In conclusion, then, Supercell puts its rapid success down to culture, passion, transparency, working with the best people, and remaining focused at all times. Supercell currently records, on average, 12 sessions per user every day across its two titles, while Clash of Clans sees several million unique battles between users every day.
This is all very well, but with two out of two successes this year, Supercell's next step will be to see whether this formula will carry over to future releases, or whether it was all more happy accident than strategic positioning. Say Paananen, the company is already looking to its second wave of titles, and what he believes will be the next generation of social games -- namely, "those games are going to be truly social."
"People will be playing together, not just spamming each other," he adds. "We actually draw a lot of references from MMOs, especially from countries like China and Korea, but also from old browser classics that were built in Germany -- Travian comes to mind."
"I think this industry took some missteps during the crazy days of Facebook. So all of sudden social started to mean, 'Okay, how many invites per day on average does one user send?' And of course, that was dead wrong. If you were to ask any of these traditional MMO guys, especially from Korea, they say that social does not equal spamming your friends. It's enabling people to create social ties in your game, and make sure these new friendships emerge, and that actually becomes the glue that ties these gamers together."
Other elements that Supercell isn't planning to pile into its games any time soon -- hours and hours of cinema-quality animations; linear gameplay; "click-fests"; menu-based games. This is a company with a clear vision of what works for it and what doesn't, and given the success it has had in prior months, you can expect it won't be hugely shifting gear anytime soon.
"If we're really honest with ourselves, this is a hit-driven business, and it's a form of art, not science," says Paananen. "Whoever says 'I always knew beforehand that this game was going to be a hit' is lying. The key for us is to, not to play it safe, but to trust our instincts and trust all the things that made us successful in the first place. We definitely don't want to play it safe -- we are about innovation and risk-taking."
He adds, "The best thing for us about our recent success is that it enables us to build the company that we always dreamed of. It gives us certain leverage and flexibility -- also the ability to think long-term. We don't feel pressure to think about the next quarter. We can think about the users, think about the quality of the user experience."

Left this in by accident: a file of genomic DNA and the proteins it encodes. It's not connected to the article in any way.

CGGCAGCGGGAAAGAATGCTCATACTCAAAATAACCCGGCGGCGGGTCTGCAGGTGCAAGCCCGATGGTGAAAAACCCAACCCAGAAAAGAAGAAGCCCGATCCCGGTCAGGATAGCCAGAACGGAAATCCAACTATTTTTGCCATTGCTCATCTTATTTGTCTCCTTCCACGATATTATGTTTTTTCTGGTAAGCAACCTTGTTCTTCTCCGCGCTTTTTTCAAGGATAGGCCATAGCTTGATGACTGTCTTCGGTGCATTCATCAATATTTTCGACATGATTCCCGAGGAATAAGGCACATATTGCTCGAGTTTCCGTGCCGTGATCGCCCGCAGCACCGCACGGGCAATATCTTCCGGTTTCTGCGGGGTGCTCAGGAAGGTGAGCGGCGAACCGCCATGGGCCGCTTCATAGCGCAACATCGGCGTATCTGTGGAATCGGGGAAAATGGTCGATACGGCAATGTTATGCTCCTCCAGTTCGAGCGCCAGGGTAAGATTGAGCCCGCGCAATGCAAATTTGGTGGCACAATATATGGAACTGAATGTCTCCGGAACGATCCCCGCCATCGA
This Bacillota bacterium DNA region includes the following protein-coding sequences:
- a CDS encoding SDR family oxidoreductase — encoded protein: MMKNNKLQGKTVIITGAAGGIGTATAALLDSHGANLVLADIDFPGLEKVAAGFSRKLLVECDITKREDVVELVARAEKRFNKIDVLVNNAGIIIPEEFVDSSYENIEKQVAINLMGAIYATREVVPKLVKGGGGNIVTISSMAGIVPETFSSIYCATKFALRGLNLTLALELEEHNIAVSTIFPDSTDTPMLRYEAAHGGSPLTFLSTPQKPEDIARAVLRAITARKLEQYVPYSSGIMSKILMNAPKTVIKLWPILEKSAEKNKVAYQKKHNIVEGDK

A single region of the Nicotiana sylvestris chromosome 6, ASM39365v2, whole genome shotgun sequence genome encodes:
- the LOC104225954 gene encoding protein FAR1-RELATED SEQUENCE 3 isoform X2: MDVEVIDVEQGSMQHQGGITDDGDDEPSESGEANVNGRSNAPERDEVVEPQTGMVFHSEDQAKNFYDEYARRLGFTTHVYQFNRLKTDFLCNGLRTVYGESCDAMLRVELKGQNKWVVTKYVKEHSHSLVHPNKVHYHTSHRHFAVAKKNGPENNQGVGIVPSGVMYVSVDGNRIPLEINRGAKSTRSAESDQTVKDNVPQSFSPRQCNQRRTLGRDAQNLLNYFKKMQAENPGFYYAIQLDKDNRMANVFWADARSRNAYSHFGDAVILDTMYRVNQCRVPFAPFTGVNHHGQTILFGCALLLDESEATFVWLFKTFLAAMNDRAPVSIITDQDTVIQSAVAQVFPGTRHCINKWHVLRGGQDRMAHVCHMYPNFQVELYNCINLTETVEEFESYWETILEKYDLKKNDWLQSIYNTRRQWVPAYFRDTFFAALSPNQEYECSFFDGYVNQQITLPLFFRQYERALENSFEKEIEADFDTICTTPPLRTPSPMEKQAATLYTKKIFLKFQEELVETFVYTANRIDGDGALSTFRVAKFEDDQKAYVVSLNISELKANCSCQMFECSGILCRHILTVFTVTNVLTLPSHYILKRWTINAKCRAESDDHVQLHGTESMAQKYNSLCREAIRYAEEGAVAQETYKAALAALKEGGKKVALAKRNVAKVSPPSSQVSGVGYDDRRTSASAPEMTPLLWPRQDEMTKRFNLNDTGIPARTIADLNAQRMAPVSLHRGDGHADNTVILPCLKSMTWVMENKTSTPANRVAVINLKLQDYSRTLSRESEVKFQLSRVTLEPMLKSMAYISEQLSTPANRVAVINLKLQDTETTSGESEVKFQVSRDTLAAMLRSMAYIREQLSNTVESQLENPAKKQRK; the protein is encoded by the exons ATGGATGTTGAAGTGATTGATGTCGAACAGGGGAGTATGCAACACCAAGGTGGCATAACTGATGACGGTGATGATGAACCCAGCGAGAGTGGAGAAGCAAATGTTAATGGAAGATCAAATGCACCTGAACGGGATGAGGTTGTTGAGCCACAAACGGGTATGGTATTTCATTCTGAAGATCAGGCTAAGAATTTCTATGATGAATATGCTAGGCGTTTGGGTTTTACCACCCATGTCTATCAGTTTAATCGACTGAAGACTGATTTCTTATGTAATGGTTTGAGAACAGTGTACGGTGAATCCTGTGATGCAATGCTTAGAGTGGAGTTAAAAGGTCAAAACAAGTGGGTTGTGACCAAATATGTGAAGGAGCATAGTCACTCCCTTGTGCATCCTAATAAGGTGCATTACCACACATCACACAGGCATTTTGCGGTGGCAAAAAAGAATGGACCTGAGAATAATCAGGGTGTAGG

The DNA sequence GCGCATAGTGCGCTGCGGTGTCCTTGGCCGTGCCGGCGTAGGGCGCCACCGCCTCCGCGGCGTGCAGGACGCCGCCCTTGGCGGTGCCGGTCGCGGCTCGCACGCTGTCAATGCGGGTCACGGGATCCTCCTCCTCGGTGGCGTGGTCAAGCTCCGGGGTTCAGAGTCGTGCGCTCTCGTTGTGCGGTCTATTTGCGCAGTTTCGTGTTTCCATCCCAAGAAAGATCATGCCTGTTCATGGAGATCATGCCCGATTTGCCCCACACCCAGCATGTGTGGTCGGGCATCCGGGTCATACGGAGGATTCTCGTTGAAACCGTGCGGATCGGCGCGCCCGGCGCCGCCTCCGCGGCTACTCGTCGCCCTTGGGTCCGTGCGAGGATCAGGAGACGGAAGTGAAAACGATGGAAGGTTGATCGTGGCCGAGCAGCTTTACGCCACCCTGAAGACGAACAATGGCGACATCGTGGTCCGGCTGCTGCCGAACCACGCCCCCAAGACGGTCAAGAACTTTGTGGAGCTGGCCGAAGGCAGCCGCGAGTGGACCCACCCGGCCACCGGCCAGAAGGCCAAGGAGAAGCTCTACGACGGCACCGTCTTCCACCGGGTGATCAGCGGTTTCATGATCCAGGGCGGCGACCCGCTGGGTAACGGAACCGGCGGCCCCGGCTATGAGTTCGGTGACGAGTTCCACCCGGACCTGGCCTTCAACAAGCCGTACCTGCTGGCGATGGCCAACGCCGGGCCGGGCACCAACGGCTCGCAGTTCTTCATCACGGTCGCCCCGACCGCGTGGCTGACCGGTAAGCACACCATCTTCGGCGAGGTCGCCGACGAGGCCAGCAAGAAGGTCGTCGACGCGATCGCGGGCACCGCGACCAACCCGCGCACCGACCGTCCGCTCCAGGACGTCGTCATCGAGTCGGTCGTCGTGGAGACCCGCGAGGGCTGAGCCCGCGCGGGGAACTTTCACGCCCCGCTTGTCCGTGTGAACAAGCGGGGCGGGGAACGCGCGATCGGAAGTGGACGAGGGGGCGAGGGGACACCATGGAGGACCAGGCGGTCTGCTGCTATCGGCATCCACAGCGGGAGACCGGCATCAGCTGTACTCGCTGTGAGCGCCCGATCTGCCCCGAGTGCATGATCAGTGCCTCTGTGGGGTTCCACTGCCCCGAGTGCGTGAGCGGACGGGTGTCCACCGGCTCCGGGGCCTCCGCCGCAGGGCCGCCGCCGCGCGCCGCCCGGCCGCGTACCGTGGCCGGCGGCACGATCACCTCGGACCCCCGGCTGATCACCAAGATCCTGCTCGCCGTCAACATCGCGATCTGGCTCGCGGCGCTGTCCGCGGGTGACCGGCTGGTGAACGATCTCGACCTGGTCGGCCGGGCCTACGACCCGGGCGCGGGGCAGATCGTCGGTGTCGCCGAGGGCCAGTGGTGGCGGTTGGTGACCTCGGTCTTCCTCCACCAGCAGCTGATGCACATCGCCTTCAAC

Of course, with an ever-changing industry that is constantly in flux, having a single firm target for the next few years simply isn't a good strategy. That's why Supercell stays ever vigilant of other platforms in the mobile space, although it's clear that the company's next batch of games will be focusing on iOS too.
"We are keeping a close eye on all relevant platforms," says Paananen of Android and Windows Phone. "I think the primary driver for us is the quality of the end-user experience. Once we feel that the quality is as high as it is on iOS devices, that's the number one thing. The number two thing is that it has to make business sense. So there has to be enough devices out there, and the users who have these devices have to be the kind of users that play these games, and get engaged."
"We view change as our friend, not as our enemy," he adds. "The way we're set up, having our independent, small, very agile, quickly-moving teams, we can react to the fast-changing environment. So we welcome any change in the market, because we think we are one of the quickest companies to move in the right direction anyway."
And what of the ethics of free-to-play, a hotly-debated topic thanks to the numerous studios that deploy underhand tactics in order to wring as much cash out of "whales" as they can?
"I think free-to-play can overcome these issues, and I think the reason is that these games are so viral, the cream will definitely rise to the top," answers Paananen. "The fact is that people talk about this stuff with each other, and if someone has a great game and they're doing things the right way, people will discover it. A great thing about these kinds of games is that people tend to be really loyal as they find a game that they like, and they'll play it for years."
He notes that Supercell is building games to be their own platforms, rather than just games -- that is, the company's growth is thanks to its loyal users, rather than new user growth. "The focus is to keep the existing users," he adds, "and because these games are so sticky, and the engagement is so high, and the end result is that these games grow."
And when you step back and look at Supercell's business plan as a whole, this desire to keep its current users entertained, rather than pull them in, take their money and then find more prey, is perhaps the strongest element of the secret sauce -- the chilli powder dashed in for good measure. When a game is recording 12 sessions per user every day, there must be a reason why those users are coming back.
Says Paananen, "What I think is our secret sauce -- it's simple, we just build great games."